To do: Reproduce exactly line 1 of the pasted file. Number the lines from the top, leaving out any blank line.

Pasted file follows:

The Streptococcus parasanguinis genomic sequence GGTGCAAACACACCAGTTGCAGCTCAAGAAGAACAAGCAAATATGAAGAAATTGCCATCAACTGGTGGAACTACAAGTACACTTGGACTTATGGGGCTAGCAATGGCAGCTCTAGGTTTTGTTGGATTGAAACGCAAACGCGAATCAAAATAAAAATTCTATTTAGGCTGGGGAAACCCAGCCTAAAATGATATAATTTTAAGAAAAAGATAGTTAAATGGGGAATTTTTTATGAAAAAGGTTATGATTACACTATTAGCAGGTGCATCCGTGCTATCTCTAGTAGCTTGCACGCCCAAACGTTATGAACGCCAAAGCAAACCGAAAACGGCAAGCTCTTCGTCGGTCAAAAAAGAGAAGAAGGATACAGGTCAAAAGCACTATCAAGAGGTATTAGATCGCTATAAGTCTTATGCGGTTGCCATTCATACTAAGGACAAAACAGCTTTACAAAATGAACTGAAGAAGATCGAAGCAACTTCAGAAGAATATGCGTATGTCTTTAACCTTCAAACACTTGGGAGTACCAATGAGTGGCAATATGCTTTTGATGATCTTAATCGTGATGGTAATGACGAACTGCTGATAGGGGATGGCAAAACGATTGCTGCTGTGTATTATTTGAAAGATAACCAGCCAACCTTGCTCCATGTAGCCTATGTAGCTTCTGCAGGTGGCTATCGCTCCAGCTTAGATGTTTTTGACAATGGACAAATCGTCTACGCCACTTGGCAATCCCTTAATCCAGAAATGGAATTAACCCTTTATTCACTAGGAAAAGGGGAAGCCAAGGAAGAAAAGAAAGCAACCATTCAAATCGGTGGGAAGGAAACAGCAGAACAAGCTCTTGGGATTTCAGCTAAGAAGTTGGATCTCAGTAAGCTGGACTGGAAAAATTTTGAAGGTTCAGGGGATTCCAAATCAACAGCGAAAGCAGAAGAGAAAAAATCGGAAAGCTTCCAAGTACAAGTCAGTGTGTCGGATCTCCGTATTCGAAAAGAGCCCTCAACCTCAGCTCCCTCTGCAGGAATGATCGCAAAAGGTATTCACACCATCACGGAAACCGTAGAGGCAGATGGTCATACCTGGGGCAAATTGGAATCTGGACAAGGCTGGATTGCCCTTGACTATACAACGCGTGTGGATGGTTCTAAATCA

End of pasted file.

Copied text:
The Streptococcus parasanguinis genomic sequence GGTGCAAACACACCAGTTGCAGCTCAAGAAGAACAAGCAAATATGAAGAAATTGCCATCAACTGGTGGAACTACAAGTACACTTGGACTTATGGGGCTAGCAATGGCAGCTCTAGGTTTTGTTGGATTGAAACGCAAACGCGAATCAAAATAAAAATTCTATTTAGGCTGGGGAAACCCAGCCTAAAATGATATAATTTTAAGAAAAAGATAGTTAAATGGGGAATTTTTTATGAAAAAGGTTATGATTACACTATTAGCAGGTGCATCCGTGCTATCTCTAGTAGCTTGCACGCCCAAACGTTATGAACGCCAAAGCAAACCGAAAACGGCAAGCTCTTCGTCGGTCAAAAAAGAGAAGAAGGATACAGGTCAAAAGCACTATCAAGAGGTATTAGATCGCTATAAGTCTTATGCGGTTGCCATTCATACTAAGGACAAAACAGCTTTACAAAATGAACTGAAGAAGATCGAAGCAACTTCAGAAGAATATGCGTATGTCTTTAACCTTCAAACACTTGGGAGTACCAATGAGTGGCAATATGCTTTTGATGATCTTAATCGTGATGGTAATGACGAACTGCTGATAGGGGATGGCAAAACGATTGCTGCTGTGTATTATTTGAAAGATAACCAGCCAACCTTGCTCCATGTAGCCTATGTAGCTTCTGCAGGTGGCTATCGCTCCAGCTTAGATGTTTTTGACAATGGACAAATCGTCTACGCCACTTGGCAATCCCTTAATCCAGAAATGGAATTAACCCTTTATTCACTAGGAAAAGGGGAAGCCAAGGAAGAAAAGAAAGCAACCATTCAAATCGGTGGGAAGGAAACAGCAGAACAAGCTCTTGGGATTTCAGCTAAGAAGTTGGATCTCAGTAAGCTGGACTGGAAAAATTTTGAAGGTTCAGGGGATTCCAAATCAACAGCGAAAGCAGAAGAGAAAAAATCGGAAAGCTTCCAAGTACAAGTCAGTGTGTCGGATCTCCGTATTCGAAAAGAGCCCTCAACCTCAGCTCCCTCTGCAGGAATGATCGCAAAAGGTATTCACACCATCACGGAAACCGTAGAGGCAGATGGTCATACCTGGGGCAAATTGGAATCTGGACAAGGCTGGATTGCCCTTGACTATACAACGCGTGTGGATGGTTCTAAATCA